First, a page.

Wholesale Sales And Inventory Mixed In September 2014. Third Month In A Row Of Slowing Year-over-Year Growth

The headlines say wholesale sales improved and inventories grew. This data series is very noisy, and continues on a roller coaster of one good month /one bad month. Because of this noise, the best way to look at this series may be the unadjusted data three month rolling averages which decelerated for the third month in a row. However, even with decelerating growth, this sector is growing better than most of the economy.

I am not sure on what basis this data should be judged. Sales and inventories are growing twice as fast as GDP. The unadjusted rolling averages seem a little soft this month – but it could just be a new change in wholesale and associated warehousing coming into the holiday season. [note that Econintersect analysis is year-over-year – so that the analysis is based on the change from one year ago.] The long term one year trend is showing accelerating growth while the 3 month trend is slightly decelerating.  Econintersect Analysis:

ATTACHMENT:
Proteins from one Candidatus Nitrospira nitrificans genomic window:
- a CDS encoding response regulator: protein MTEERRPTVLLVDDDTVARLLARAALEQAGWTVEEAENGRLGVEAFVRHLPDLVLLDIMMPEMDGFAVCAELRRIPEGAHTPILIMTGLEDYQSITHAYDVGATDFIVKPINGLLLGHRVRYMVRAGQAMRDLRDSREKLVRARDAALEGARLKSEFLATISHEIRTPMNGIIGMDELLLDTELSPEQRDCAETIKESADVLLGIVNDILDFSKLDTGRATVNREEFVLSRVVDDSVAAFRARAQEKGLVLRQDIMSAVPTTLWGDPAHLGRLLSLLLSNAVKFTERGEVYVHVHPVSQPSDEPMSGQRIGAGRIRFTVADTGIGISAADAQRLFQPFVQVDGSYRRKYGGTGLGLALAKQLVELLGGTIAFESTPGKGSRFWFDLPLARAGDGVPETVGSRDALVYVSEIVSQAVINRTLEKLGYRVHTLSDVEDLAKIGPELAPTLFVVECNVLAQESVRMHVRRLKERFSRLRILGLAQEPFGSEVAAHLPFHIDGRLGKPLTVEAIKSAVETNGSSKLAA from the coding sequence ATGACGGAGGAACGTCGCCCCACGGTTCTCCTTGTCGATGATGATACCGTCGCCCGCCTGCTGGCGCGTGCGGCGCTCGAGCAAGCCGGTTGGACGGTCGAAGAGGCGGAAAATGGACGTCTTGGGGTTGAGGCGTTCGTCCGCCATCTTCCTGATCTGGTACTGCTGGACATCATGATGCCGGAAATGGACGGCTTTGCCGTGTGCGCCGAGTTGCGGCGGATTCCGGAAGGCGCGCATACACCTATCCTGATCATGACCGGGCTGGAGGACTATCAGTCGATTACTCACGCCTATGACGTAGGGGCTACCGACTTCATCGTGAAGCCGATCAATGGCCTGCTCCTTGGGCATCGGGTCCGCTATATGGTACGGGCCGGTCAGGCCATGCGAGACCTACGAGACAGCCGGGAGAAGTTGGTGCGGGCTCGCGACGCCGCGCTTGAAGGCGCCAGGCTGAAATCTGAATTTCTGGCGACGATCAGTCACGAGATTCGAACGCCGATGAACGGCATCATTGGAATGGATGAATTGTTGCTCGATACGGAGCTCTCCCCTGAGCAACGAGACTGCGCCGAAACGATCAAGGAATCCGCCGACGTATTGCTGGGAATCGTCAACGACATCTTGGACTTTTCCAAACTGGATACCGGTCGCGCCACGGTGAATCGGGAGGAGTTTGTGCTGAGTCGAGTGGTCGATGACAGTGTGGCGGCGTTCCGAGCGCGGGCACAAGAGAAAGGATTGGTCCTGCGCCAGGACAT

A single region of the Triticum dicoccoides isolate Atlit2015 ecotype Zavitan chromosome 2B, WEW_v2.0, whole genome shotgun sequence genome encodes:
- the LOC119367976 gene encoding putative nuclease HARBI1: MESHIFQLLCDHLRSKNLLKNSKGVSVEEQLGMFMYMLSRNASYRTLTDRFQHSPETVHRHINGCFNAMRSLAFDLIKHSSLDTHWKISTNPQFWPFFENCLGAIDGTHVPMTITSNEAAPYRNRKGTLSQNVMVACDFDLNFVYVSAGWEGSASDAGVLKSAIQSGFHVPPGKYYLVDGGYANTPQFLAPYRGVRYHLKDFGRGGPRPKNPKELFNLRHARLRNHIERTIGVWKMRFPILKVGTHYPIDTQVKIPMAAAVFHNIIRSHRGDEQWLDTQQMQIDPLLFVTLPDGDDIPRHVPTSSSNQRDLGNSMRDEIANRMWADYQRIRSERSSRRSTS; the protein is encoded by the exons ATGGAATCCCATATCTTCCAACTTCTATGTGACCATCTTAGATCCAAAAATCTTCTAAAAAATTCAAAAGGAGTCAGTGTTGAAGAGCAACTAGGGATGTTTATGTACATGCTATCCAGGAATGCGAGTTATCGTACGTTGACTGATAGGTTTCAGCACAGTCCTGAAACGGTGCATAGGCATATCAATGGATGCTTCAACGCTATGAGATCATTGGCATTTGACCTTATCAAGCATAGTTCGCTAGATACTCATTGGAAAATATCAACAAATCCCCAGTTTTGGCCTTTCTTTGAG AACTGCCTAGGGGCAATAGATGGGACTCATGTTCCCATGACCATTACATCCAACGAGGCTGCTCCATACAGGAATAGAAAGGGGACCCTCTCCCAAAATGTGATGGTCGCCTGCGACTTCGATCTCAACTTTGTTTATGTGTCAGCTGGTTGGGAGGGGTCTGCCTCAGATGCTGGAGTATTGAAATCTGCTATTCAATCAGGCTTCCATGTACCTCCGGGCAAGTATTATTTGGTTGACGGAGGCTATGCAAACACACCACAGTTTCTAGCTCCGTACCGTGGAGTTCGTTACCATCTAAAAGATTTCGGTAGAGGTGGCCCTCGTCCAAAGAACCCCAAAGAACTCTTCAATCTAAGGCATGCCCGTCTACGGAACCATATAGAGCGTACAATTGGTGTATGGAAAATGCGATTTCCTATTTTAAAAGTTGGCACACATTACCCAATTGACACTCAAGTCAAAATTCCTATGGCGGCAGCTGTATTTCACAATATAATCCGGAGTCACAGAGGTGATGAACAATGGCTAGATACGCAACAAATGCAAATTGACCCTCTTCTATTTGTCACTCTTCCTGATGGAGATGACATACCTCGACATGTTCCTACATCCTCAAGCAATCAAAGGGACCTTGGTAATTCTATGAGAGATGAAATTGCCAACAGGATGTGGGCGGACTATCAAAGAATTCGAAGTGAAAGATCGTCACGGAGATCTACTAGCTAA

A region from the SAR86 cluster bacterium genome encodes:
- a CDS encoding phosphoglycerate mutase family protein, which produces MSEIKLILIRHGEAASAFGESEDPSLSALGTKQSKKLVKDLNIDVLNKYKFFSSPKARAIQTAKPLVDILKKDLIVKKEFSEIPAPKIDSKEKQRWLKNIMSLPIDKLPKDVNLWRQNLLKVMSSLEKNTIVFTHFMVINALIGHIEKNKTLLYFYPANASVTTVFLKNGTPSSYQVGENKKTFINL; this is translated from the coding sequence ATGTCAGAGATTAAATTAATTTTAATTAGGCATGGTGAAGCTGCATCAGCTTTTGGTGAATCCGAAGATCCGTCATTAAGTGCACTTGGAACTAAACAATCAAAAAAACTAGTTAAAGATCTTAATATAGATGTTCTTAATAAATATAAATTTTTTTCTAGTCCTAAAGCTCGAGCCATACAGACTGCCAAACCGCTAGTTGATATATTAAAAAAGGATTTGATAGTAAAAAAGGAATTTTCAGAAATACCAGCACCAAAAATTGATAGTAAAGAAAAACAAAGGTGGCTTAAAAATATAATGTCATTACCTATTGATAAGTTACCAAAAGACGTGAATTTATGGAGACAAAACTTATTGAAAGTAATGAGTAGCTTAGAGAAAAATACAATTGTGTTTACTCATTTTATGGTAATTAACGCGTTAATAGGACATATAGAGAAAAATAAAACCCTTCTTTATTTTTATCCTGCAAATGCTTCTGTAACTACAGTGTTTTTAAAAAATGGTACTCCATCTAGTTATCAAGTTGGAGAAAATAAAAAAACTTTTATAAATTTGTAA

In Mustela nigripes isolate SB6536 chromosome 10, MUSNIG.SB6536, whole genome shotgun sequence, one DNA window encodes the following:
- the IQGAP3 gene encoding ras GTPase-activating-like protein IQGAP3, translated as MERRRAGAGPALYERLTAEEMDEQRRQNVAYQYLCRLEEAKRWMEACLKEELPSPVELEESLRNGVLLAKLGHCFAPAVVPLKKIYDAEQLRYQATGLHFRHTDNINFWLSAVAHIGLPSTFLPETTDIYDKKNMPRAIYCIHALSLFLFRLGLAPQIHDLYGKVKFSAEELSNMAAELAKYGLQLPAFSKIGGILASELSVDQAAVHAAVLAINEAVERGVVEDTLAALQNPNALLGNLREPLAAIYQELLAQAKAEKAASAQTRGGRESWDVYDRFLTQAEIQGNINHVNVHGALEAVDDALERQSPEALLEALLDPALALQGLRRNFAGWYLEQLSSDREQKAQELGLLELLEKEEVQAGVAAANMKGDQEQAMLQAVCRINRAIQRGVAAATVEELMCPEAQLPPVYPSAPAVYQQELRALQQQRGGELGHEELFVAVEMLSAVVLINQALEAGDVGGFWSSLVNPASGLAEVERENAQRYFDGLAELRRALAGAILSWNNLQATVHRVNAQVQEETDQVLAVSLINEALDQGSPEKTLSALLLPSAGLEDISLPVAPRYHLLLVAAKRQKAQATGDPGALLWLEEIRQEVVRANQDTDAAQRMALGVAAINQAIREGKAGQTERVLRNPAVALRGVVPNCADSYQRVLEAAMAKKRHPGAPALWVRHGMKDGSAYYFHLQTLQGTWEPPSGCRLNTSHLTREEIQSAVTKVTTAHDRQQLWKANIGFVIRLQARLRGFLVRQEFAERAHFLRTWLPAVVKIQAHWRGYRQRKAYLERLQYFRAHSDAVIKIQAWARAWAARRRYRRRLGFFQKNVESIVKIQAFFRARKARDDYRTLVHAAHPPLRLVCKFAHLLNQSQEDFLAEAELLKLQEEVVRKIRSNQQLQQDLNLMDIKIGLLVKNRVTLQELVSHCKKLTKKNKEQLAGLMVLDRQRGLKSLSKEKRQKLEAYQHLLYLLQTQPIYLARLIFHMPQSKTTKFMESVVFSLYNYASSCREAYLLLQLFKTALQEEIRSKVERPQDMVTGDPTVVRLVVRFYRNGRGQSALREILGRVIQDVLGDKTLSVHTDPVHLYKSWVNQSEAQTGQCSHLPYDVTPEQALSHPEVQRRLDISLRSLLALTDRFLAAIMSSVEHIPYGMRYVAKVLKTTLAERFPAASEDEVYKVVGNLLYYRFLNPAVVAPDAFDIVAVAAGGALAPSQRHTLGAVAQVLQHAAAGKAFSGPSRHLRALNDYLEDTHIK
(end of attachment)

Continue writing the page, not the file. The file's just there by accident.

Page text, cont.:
• unadjusted sales rate of growth decelerated 4.7% month-over-month
  • unadjusted sales year-over-year growth is up 4.2% year-over-year
  • unadjusted sales (but inflation adjusted) up 0.7% year-over-year
  • the 3 month rolling average of unadjusted sales decelerated 1.1% month-over-month, and up 5.3% year-over-year
  • Year-over-Year Sales – Unadjusted (blue line), Unadjusted but Inflation Adjusted (red line), 3 month Rolling Averages (yellow line)

  • unadjusted inventories up  6.7% year-over-year (decelerated 0.7% month-over-month), inventory-to-sales ratio is 1.13 which is historically is low for non-recessionary periods for Octobers.
  • US Census Headlines based on seasonally adjusted data:

  • sales up 0.2% month-over-month, up 4.3% year-over-year
  • inventories up 0.4% month-over-month, inventory-to-sales ratios were 1.16 one year ago – and are now 1.19.
  • the market expected inventory month-over-month change between -0.6% to +0.5% (consensus 0.2%) versus the +0.4% reported.
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    Author: Travis Esquivel

    Travis Esquivel is an engineer, passionate soccer player and full-time dad. He enjoys writing about innovation and technology from time to time.

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